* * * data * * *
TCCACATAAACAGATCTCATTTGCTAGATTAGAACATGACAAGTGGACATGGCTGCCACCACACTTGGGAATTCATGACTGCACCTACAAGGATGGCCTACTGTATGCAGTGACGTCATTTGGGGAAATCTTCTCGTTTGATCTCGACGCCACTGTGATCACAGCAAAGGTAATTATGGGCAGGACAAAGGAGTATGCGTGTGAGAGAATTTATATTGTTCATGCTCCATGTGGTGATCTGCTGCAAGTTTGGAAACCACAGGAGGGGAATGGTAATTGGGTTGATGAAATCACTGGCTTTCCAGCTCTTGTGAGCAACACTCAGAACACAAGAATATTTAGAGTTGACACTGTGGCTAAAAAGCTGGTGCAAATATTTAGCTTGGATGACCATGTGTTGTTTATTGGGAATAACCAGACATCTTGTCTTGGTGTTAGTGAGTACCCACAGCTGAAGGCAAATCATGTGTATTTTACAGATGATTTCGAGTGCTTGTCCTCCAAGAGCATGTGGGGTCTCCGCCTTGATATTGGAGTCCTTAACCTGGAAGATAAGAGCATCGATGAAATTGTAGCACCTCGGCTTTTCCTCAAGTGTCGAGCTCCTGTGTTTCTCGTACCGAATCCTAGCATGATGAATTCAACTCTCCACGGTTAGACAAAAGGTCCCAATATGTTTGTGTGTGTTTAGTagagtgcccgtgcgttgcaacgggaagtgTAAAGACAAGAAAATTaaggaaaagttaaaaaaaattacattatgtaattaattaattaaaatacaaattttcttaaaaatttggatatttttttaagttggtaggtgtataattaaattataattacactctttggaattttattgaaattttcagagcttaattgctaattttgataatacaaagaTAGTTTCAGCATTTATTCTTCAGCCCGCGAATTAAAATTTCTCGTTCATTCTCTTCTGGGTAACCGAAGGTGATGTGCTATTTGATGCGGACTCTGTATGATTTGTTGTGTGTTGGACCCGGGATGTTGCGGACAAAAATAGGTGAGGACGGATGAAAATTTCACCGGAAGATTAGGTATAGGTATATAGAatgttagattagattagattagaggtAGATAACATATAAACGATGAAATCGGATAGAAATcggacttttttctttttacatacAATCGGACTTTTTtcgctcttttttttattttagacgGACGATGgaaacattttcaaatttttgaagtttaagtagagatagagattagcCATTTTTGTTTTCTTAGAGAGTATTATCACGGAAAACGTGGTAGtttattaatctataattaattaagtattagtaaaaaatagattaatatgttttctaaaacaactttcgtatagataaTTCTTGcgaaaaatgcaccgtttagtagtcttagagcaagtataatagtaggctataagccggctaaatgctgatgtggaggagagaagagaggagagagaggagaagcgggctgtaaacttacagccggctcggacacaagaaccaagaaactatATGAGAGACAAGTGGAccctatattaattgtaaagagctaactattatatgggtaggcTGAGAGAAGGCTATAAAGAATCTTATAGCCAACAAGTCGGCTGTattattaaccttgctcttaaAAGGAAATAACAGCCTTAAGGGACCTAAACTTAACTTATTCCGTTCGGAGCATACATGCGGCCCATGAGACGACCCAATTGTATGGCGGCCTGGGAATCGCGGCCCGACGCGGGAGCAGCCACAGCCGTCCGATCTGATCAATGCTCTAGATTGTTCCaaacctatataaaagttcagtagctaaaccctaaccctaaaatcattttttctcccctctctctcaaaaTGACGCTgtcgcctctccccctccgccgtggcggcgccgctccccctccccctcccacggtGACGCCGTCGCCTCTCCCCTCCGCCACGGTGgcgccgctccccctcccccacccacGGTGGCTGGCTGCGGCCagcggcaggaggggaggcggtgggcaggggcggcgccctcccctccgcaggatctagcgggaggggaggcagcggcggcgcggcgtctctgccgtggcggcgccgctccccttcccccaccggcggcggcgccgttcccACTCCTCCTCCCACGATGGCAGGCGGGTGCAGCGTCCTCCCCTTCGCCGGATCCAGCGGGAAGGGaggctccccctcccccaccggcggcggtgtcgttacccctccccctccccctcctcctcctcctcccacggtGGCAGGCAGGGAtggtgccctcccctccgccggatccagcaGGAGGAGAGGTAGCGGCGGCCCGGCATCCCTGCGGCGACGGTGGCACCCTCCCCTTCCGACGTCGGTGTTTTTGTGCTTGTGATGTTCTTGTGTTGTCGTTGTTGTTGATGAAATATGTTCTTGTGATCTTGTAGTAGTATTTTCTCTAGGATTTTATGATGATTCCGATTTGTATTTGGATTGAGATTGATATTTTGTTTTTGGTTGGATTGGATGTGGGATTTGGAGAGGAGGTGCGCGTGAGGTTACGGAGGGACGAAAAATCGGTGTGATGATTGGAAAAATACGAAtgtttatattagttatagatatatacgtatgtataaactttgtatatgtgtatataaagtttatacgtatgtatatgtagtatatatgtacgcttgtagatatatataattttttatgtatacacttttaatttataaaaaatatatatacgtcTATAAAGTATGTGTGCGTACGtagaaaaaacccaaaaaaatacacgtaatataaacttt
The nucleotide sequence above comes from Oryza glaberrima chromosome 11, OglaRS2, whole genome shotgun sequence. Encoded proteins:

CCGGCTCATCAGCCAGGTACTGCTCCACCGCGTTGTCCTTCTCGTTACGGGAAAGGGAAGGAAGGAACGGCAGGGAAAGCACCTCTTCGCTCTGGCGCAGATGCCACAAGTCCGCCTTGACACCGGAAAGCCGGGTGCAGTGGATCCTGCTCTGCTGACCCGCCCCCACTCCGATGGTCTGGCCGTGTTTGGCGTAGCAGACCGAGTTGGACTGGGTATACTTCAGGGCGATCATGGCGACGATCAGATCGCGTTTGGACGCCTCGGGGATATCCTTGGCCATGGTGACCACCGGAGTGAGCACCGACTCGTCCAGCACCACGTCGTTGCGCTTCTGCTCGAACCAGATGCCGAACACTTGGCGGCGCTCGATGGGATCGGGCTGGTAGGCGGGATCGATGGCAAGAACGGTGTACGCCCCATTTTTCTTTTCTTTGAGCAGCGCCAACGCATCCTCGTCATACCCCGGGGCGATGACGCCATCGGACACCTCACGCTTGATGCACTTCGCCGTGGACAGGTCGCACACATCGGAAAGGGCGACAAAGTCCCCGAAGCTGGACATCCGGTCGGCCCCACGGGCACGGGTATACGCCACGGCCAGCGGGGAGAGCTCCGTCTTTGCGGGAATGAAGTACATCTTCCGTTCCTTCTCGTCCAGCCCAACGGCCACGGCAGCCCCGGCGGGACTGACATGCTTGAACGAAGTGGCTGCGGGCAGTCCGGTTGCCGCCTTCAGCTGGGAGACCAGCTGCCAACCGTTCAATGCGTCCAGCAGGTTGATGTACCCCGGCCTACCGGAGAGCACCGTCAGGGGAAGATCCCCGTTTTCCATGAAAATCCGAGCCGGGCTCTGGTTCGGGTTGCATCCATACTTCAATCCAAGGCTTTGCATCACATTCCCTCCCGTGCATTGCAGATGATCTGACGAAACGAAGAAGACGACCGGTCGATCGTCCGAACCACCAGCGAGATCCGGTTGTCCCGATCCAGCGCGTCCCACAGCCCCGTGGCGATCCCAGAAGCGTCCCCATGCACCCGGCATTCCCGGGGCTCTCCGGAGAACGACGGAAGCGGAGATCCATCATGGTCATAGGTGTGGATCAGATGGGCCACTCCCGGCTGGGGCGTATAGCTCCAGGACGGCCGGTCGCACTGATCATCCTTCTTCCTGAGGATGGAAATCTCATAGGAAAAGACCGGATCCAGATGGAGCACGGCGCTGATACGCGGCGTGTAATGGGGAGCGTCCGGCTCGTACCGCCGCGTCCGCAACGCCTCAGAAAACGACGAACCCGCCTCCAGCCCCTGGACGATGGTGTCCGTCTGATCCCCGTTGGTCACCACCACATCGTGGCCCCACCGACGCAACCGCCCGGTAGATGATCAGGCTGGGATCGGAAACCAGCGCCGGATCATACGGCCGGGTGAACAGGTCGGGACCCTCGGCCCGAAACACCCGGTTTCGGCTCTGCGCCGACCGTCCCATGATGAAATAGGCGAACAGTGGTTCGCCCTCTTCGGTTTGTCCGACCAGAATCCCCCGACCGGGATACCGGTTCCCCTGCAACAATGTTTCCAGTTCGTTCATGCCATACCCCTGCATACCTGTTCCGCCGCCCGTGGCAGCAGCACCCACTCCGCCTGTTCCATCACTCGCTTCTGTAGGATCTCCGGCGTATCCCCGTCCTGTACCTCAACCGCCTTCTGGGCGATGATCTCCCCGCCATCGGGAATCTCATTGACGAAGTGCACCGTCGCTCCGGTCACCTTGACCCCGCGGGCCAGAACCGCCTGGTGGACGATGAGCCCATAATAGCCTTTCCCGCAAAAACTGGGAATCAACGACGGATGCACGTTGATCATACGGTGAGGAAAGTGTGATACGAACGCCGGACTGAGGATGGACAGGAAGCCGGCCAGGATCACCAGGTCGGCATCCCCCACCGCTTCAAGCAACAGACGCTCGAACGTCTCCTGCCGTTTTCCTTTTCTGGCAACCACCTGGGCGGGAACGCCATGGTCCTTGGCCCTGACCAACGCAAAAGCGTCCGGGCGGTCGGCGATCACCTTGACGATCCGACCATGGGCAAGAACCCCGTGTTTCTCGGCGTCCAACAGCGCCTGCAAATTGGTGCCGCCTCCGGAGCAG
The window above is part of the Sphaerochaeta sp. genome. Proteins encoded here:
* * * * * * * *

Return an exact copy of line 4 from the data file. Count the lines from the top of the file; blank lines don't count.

The window above is part of the Sphaerochaeta sp. genome. Proteins encoded here: